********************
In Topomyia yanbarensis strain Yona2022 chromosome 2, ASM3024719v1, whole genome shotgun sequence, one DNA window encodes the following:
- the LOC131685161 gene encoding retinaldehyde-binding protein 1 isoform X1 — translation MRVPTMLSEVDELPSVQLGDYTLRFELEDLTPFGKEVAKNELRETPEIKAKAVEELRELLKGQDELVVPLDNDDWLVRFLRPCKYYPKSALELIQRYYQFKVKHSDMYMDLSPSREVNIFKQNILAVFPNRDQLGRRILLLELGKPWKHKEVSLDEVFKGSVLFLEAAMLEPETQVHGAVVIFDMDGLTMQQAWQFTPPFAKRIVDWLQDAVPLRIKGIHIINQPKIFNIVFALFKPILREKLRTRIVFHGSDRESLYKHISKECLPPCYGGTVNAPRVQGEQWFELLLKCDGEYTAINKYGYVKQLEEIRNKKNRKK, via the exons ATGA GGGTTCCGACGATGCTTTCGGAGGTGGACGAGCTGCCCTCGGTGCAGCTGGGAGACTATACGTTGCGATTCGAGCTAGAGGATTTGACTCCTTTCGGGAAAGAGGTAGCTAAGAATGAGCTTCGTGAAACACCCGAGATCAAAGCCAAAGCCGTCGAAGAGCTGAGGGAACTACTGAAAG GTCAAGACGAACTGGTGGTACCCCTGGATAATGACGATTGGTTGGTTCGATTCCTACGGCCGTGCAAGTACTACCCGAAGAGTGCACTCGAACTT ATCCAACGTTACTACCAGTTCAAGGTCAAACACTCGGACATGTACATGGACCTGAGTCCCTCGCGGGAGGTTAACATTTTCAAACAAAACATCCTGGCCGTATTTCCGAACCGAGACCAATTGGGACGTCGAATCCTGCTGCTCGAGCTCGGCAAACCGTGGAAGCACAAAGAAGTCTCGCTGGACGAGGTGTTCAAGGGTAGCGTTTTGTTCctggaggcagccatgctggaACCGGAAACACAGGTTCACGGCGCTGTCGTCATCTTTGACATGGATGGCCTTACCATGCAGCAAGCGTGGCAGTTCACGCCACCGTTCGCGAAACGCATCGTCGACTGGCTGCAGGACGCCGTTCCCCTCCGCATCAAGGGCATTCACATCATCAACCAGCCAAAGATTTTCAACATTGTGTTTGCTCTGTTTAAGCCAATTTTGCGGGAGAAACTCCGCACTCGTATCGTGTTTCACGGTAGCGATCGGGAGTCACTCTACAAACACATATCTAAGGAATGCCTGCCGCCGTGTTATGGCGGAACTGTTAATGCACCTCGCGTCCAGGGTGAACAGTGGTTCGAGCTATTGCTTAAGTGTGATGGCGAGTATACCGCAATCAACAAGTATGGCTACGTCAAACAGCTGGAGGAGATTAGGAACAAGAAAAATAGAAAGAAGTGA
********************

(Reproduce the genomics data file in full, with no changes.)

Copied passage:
In Topomyia yanbarensis strain Yona2022 chromosome 2, ASM3024719v1, whole genome shotgun sequence, one DNA window encodes the following:
- the LOC131685161 gene encoding retinaldehyde-binding protein 1 isoform X1 — translation MRVPTMLSEVDELPSVQLGDYTLRFELEDLTPFGKEVAKNELRETPEIKAKAVEELRELLKGQDELVVPLDNDDWLVRFLRPCKYYPKSALELIQRYYQFKVKHSDMYMDLSPSREVNIFKQNILAVFPNRDQLGRRILLLELGKPWKHKEVSLDEVFKGSVLFLEAAMLEPETQVHGAVVIFDMDGLTMQQAWQFTPPFAKRIVDWLQDAVPLRIKGIHIINQPKIFNIVFALFKPILREKLRTRIVFHGSDRESLYKHISKECLPPCYGGTVNAPRVQGEQWFELLLKCDGEYTAINKYGYVKQLEEIRNKKNRKK, via the exons ATGA GGGTTCCGACGATGCTTTCGGAGGTGGACGAGCTGCCCTCGGTGCAGCTGGGAGACTATACGTTGCGATTCGAGCTAGAGGATTTGACTCCTTTCGGGAAAGAGGTAGCTAAGAATGAGCTTCGTGAAACACCCGAGATCAAAGCCAAAGCCGTCGAAGAGCTGAGGGAACTACTGAAAG GTCAAGACGAACTGGTGGTACCCCTGGATAATGACGATTGGTTGGTTCGATTCCTACGGCCGTGCAAGTACTACCCGAAGAGTGCACTCGAACTT ATCCAACGTTACTACCAGTTCAAGGTCAAACACTCGGACATGTACATGGACCTGAGTCCCTCGCGGGAGGTTAACATTTTCAAACAAAACATCCTGGCCGTATTTCCGAACCGAGACCAATTGGGACGTCGAATCCTGCTGCTCGAGCTCGGCAAACCGTGGAAGCACAAAGAAGTCTCGCTGGACGAGGTGTTCAAGGGTAGCGTTTTGTTCctggaggcagccatgctggaACCGGAAACACAGGTTCACGGCGCTGTCGTCATCTTTGACATGGATGGCCTTACCATGCAGCAAGCGTGGCAGTTCACGCCACCGTTCGCGAAACGCATCGTCGACTGGCTGCAGGACGCCGTTCCCCTCCGCATCAAGGGCATTCACATCATCAACCAGCCAAAGATTTTCAACATTGTGTTTGCTCTGTTTAAGCCAATTTTGCGGGAGAAACTCCGCACTCGTATCGTGTTTCACGGTAGCGATCGGGAGTCACTCTACAAACACATATCTAAGGAATGCCTGCCGCCGTGTTATGGCGGAACTGTTAATGCACCTCGCGTCCAGGGTGAACAGTGGTTCGAGCTATTGCTTAAGTGTGATGGCGAGTATACCGCAATCAACAAGTATGGCTACGTCAAACAGCTGGAGGAGATTAGGAACAAGAAAAATAGAAAGAAGTGA